Twenty years junior to Warren Buffett, our Investment Guru of Year 2008 Prem Watsa is known as the “Warren Buffett of the North”, for good reasons, as you will see.
Just as Warren Buffett built Berkshire Hathaway (BRK-A), Prem Watsa built his Fairfax Financial Holding Limited (FFH) empire on the foundation of a collection of excellent insurance subsidiaries, except he cut through the deviations that Warren Buffett experienced during his earlier year -- No time for beating the bushes in textile or retail businesses; if Warren Buffett tried and failed, no need for Prem Watsa to reinvent the wheel.
If short term performance is all that matters, Prem Watsa should pride himself for outshining Warren Buffett considerably in 2008. On February 19, FFH reported best earnings in the company’s twenty-three-year history. Fourth quarter 2008 earning was $346.8 million and annual earning was $1,473.8 million for the 2008 year ($19.62 and $79.53 per diluted share, respectively). Company book value per share reached $278.28 and the company has more than $1.5 billion in cash and marketable at the holding company level.
In a challenging year for investment, Prem Watsa achieved his gain by yanking money from his Credit Default Swaps (CDS) counter-parties who bet on the wrong direction. From Q4 2007 on, and mostly in year 2008, FFH unloaded $12.6 billion notional amount of CDS that it accumulated during the past few years. It realized about $2.0 billion gain, a substantial amount for a company that has $4.9 billion shareholders equity after the fact. The company still carried some $415 million CDS that cost $161 million to acquire. But just as Prem Watsa stated in a recent (February 19, 2009) interview with Diane Francis: "We think the major gains in the CDS contracts are over."
Don’t you feel sorry for him? Too bad he cannot keep on betting against CDS of the now-fallen financial giants, because they have fallen. Sooner or later, he had to unwind his CDS positions and move on to some other investment theme. In that sense, CDS is like what Warren Buffett called “cigar-butt” investment – there is still one and only one puff left and after that you have to move on.
And moved on Prem Watsa has. On one hand, as we reported on December 20, 2008, between October and December 2008, he invest about C$720 million into equity positions in a host of companies. Primarily, he spent C$686 on taking Northbridge Financial Corporation private, further fortifying its insurance business. In another but earlier interview (January 15, 2009) with Diane Francis, Prem Watsa gave an account on the transaction:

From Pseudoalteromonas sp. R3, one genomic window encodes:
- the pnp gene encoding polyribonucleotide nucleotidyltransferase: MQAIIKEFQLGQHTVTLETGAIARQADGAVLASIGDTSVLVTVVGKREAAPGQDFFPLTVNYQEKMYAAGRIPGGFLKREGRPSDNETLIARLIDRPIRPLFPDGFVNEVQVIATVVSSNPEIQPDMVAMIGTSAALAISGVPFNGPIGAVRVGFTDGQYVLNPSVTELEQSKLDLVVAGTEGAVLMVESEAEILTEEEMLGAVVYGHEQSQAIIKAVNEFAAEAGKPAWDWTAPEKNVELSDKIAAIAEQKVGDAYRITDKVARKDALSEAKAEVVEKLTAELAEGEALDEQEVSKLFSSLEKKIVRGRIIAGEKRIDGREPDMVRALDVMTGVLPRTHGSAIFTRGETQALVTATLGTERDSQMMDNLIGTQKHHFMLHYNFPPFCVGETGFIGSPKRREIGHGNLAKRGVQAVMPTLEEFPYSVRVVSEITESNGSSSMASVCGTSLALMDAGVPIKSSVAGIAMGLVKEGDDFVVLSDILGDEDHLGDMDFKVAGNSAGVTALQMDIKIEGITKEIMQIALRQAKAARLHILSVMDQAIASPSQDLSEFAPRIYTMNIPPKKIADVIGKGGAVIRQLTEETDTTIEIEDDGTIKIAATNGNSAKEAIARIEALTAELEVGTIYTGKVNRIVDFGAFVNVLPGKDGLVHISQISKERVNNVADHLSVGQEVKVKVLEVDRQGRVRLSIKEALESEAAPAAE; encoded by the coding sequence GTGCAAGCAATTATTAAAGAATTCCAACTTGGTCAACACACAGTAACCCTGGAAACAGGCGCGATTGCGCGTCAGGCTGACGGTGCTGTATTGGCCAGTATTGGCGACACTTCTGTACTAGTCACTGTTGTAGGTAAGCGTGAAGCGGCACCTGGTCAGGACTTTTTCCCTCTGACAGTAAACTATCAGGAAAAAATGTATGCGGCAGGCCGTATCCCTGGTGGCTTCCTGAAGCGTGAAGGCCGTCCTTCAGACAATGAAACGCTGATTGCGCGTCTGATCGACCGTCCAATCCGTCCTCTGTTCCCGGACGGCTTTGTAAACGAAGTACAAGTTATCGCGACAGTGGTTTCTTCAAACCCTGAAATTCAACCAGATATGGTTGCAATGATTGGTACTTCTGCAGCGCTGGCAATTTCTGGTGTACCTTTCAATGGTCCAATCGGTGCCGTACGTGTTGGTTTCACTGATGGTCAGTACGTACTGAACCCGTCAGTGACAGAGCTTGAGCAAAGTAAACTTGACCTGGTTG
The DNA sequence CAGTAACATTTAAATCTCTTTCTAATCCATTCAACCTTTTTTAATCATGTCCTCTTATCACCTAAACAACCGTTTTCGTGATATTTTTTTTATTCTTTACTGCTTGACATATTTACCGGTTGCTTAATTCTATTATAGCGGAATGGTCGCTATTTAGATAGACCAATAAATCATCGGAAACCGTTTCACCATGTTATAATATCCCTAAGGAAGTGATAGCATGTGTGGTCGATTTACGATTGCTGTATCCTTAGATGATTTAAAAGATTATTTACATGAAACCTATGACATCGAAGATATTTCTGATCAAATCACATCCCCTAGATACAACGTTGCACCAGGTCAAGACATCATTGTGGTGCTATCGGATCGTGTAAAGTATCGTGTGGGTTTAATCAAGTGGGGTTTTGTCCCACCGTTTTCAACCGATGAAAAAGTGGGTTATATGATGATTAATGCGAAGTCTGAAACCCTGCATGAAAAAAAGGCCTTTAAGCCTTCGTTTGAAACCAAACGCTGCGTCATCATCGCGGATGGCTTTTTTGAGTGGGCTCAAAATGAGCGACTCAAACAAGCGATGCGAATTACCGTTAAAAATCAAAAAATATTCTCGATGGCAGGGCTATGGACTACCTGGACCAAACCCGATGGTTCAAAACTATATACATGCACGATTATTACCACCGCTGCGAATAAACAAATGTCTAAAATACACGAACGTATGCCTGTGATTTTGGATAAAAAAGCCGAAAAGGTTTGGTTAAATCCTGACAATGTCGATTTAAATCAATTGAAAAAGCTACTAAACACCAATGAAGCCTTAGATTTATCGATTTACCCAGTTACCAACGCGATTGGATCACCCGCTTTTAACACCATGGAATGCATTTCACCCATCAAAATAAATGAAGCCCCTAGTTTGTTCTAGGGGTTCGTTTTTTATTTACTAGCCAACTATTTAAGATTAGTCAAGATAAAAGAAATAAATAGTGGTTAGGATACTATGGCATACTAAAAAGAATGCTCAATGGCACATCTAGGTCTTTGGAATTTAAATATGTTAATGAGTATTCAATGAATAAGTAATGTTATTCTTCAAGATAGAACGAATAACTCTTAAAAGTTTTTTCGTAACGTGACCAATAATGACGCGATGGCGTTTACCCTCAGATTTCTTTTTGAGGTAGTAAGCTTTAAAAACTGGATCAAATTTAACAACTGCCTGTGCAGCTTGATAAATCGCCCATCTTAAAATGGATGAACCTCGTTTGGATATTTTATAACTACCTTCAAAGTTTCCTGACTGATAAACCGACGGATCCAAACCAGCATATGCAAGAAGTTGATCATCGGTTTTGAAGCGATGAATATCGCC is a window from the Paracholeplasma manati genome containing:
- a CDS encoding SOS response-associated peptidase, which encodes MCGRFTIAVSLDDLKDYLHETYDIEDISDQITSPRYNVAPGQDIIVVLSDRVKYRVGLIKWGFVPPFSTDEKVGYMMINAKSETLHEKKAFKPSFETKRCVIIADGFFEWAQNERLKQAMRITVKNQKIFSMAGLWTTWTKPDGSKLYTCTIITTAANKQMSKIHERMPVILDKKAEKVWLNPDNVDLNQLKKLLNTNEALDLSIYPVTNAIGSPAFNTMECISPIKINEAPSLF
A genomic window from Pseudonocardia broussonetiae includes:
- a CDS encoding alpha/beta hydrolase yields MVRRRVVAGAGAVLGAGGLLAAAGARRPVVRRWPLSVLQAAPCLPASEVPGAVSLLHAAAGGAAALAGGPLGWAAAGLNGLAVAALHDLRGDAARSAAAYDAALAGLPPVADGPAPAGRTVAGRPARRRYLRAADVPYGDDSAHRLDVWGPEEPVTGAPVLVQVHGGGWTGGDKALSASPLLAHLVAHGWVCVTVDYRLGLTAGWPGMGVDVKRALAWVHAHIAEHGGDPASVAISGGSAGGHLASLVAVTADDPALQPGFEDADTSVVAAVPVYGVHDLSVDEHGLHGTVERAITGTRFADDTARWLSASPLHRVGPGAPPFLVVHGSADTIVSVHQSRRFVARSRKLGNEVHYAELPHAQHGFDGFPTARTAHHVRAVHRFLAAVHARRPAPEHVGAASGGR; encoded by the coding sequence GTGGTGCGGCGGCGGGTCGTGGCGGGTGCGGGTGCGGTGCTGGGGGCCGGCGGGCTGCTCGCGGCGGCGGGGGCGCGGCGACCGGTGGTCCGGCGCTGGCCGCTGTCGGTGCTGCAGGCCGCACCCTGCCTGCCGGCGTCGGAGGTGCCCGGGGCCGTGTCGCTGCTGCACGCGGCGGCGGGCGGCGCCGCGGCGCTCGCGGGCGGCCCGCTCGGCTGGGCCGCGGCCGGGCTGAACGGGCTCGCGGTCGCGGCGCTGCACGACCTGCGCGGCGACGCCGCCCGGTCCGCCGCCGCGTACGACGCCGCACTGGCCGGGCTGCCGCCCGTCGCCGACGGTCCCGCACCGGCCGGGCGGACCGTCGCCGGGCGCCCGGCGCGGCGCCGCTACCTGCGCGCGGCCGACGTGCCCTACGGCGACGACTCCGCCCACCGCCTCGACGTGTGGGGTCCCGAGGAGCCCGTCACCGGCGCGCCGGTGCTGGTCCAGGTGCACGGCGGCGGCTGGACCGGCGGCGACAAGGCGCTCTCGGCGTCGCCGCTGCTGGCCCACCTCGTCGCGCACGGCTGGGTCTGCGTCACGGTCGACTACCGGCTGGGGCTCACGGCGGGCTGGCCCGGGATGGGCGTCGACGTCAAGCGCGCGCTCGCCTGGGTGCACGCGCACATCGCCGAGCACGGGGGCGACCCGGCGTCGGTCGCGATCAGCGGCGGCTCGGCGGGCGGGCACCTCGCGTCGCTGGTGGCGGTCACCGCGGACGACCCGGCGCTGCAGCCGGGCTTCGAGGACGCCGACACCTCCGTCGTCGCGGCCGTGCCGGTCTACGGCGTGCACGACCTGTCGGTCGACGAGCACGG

“We took Northbridge public in 2003 because we needed the money. We owned it for 23 years and its now Canada’s biggest commercial lines company,” he said. “It went public at 1.2 times’ book value at C$15 a share. In the fourth quarter we had a US$350 million dividend from a U.S. investment so we made an offer to buy out the rest of Northbridge for 1.3 times’ book value and a 30% premium to its average trading price or C$39 a share.”
The deal was not bad for the Northbridge shareholders, neither. Shareholders would have made 20% compounded annually if they had held the stock since 2003.
On the other hand, as we reported on Feb 18, 2009, Prem Watsa has been buying and selling US stocks during the final quarter of 2008. More to this in Part II.
For Warren Buffett, the senior and wiser, however, 2008 has been not so great. We know Berkshire Hathaway’s stock portfolio has suffered significantly, as those of the rest of us did, just a matter how much. As we reported on February 17, 2009, his stock portfolio that GuruFocus tracks used to be close to $70 billion, now it has been reduced to less than $52 billion as of December 31, 2008. Even that is after taking into account of the new positions such as Constellation Energy Group Inc. (CEG) and Nalco Holding Company (NLC), and the positions he added such as Burlington Northern Santa Fe Corp. (BNI) and USG. (USG). Of course he was also reported to have reduced Johnson & Johnson (JNJ).